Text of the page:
censorship @ rotten dot com
An archive of disturbing illustration

The definition of obscenity, according to the Supreme Court and known informally as the Miller test, is:
  • must appeal to the prurient interest of the average person
  • must describe sexual conduct in a way that is "patently offensive" to community standards, and
  • when taken as a whole, it "must lack serious literary, artistic, political, or scientific value"

Certain people (including parents and schoolteachers) have complained to us and stated that rotten.com should not be "allowed" on the net, since children can view images on our site.

One US schoolteacher wrote us a very angry email that complained some of her students had bookmarked images on this site, that our site shouldn't be on the net, and other claptrap.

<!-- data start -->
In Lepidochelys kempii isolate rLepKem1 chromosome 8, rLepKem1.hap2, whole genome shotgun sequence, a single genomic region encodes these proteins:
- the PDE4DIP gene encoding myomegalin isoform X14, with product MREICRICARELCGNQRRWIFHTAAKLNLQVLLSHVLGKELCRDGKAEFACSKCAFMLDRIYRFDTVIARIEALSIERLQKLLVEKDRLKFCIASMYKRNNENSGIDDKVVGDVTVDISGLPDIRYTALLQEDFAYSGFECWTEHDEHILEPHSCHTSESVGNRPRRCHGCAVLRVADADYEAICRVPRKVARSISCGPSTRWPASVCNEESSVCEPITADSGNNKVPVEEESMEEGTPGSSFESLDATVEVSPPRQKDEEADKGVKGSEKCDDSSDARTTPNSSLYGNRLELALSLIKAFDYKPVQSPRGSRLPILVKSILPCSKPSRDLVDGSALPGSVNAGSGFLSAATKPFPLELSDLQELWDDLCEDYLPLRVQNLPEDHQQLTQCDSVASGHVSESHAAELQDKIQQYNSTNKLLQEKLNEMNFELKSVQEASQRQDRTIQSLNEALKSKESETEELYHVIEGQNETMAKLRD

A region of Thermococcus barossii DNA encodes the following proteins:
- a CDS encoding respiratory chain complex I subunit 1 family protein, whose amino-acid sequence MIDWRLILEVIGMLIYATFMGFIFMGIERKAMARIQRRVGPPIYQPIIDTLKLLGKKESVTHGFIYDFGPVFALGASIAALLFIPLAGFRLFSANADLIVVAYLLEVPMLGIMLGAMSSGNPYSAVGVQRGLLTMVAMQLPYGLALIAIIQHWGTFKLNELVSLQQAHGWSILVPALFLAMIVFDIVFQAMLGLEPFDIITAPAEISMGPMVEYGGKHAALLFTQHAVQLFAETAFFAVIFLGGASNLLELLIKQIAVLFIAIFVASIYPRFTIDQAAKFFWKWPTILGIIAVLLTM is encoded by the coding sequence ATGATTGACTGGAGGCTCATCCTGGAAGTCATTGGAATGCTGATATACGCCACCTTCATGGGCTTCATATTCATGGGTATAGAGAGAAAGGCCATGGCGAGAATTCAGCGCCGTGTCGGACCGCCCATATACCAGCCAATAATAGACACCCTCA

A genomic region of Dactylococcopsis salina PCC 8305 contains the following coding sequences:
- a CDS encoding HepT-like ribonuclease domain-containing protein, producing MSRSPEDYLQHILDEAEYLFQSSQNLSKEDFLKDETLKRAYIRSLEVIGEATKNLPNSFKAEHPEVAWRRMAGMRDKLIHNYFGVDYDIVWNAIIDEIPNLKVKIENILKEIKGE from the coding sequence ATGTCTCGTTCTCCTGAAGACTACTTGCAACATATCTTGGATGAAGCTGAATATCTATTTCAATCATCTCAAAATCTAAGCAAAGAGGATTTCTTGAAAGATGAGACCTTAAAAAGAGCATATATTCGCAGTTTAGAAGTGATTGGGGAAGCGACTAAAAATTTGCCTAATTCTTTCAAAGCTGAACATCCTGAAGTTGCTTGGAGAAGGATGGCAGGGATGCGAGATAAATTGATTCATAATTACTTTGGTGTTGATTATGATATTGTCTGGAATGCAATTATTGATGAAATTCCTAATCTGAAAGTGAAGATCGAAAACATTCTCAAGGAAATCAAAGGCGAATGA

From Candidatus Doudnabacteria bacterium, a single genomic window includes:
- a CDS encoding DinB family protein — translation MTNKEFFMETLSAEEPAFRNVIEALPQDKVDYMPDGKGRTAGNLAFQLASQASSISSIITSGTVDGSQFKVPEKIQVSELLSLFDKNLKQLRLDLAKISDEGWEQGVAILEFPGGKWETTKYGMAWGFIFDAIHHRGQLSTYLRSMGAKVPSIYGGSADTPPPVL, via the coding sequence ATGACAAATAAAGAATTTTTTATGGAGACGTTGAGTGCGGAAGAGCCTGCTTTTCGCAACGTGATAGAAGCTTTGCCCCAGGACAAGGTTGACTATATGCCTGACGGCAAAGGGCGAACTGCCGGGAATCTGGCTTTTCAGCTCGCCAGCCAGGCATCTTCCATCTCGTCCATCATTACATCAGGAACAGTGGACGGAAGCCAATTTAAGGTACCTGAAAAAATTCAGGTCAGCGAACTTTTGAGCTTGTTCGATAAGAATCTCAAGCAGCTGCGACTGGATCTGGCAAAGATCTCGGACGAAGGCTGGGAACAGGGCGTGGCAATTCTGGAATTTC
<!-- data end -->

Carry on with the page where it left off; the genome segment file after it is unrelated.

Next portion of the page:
This is our response. The net is not a babysitter! Children should not be roaming the Internet unsupervised any more than they should be roaming the streets of New York City unsupervised.

We cannot dumb the Internet down to the level of playground. Rotten dot com serves as a beacon to demonstrate that censorship of the Internet is impractical, unethical, and wrong. To censor this site, it is necessary to censor medical texts, history texts, evidence rooms, courtrooms, art museums, libraries, and other sources of information vital to functioning of free society.

Nearly all of the images which we have online are not even prurient, and would thus not fall under any definition of obscenity. Any images which we have of a sexual nature are in a context which render them far from obscene, in any United States jurisdiction. Some of the images may be offensive, but that has never been a crime. Life is sometimes offensive. You have to expect that.

The images we find most obscene are those of book burnings.

Please remember that no child has access to the Internet without the active consent of an adult. And absolutely no child should be left on the Internet alone. Supervision of children remains the responsibility of parents and teachers, as it always has and always will.



The rotten staff, May 1997.